E-SCOOTER, bike and personal mobility device (PMD) riders will now be charged with an offence if they do not ride without due care and attention under new laws that were recently introduced into Parliament.
The proposed laws will make it an offence for the rider of a PMD or bike to ride without due care and attention on a road-related area, such as a footpath, bike path or shared path.
This law already applies on roads and the proposed change ensures careless riding will be able to be enforced on other relevant infrastructure.
The proposed laws will also better align post-crash obligations for all drivers and riders, including ensuring drivers and riders involved in a crash stop, remain at the scene, render any medical assistance to any injured person, and exchange relevant information, such as name and address details.
Currently, these obligations do not apply consistently to PMD and bike riders on roads and paths. The proposed amendments will ensure that anyone involved in a crash has the same rights, no matter where the crash occurs.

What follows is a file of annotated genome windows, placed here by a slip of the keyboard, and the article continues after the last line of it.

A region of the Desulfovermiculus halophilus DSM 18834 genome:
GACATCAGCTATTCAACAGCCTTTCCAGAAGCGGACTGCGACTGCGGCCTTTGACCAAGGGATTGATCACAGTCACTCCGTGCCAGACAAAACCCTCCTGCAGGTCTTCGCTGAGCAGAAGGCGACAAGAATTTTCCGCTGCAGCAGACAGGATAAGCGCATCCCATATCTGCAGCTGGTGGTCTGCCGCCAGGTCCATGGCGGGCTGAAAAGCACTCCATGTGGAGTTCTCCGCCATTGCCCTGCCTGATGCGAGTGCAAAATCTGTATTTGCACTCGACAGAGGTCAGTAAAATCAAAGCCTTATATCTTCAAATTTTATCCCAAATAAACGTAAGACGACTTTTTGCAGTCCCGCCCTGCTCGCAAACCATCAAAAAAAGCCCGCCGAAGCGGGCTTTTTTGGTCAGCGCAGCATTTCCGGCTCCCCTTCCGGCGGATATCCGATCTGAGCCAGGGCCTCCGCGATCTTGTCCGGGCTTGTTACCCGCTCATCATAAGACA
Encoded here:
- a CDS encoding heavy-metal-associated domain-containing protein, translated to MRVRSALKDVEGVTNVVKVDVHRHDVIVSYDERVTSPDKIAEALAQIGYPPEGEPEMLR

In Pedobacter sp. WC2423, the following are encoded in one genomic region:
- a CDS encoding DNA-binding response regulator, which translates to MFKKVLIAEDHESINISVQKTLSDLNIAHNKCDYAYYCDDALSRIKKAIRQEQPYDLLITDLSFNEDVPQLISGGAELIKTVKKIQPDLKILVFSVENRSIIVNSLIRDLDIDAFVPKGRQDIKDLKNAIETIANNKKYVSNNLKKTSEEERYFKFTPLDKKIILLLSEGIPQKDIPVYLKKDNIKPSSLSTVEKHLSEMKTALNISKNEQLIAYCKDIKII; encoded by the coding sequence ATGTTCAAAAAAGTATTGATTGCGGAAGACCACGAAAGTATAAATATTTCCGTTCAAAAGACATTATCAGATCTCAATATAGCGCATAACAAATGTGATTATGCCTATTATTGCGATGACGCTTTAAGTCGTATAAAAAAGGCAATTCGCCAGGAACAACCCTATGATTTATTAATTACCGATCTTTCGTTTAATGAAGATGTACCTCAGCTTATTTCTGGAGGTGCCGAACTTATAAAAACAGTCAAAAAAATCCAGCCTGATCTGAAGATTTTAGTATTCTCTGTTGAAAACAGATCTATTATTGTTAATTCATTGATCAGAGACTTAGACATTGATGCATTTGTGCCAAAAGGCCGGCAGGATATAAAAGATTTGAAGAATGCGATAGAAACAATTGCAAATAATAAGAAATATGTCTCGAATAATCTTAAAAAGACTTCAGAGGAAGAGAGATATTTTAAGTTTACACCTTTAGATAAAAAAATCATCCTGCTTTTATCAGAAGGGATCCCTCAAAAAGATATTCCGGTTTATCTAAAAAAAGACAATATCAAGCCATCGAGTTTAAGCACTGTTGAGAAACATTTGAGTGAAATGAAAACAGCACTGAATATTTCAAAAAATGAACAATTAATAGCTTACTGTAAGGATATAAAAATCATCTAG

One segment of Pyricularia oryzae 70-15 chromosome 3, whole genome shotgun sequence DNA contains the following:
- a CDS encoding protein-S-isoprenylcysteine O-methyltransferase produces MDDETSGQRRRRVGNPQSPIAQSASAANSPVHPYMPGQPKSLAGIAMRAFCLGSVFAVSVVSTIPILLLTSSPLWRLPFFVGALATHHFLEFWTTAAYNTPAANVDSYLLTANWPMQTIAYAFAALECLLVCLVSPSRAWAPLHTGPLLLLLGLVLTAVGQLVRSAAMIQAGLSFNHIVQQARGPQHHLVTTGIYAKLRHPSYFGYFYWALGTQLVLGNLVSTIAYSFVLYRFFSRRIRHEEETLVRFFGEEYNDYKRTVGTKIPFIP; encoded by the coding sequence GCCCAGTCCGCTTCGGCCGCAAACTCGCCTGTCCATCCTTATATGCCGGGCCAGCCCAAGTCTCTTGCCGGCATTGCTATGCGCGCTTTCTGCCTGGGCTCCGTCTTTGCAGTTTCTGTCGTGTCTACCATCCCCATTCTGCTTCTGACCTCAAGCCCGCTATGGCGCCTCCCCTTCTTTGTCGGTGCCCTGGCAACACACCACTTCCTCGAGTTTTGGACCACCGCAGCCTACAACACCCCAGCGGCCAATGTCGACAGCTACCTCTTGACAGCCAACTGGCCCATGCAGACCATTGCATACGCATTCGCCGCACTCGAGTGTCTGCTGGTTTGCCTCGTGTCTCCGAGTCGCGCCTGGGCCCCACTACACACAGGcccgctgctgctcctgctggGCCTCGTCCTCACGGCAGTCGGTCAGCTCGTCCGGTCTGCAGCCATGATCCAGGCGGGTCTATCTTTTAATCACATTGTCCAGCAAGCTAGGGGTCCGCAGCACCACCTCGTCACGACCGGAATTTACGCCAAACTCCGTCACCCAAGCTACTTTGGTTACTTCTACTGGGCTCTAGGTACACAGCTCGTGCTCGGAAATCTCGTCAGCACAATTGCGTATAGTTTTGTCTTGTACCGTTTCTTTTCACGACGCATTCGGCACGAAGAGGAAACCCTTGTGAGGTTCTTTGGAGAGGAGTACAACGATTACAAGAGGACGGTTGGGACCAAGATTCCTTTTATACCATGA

Transport and Main Roads Minister Mark Bailey said under the new laws, e-scooter and bike riders will have the same responsibilities as all other drivers and riders.
“This includes an obligation to ride with care around other path users and consistent post-crash responsibilities, such as calling an ambulance and exchanging details,” he said.
“E-scooters are a great way to get around, but their social licence depends on users doing the right thing.
“These new laws ensure e-scooter riders will need to play by the same rules as the rest of us and significant penalties will apply for those that ride irresponsibly.
“The proposed new laws continue to improve the safety of all path and road users in Queensland and I am proud of the nation-leading role Queensland continues to play in the regulation of e-scooters and other personal mobility devices.”
The proposed amendments also introduce protections for vulnerable people who may not be able to exchange personal information with other people involved in crashes.
This protection applies to any person who feels that exchanging their personal information may expose them to harm and allows for them to report the crash to the police instead.
The proposed laws will be considered by Parliament and commence once passed.
This next phase of e-scooter reforms follows the release of the PMD Safety Action Plan in mid-2022.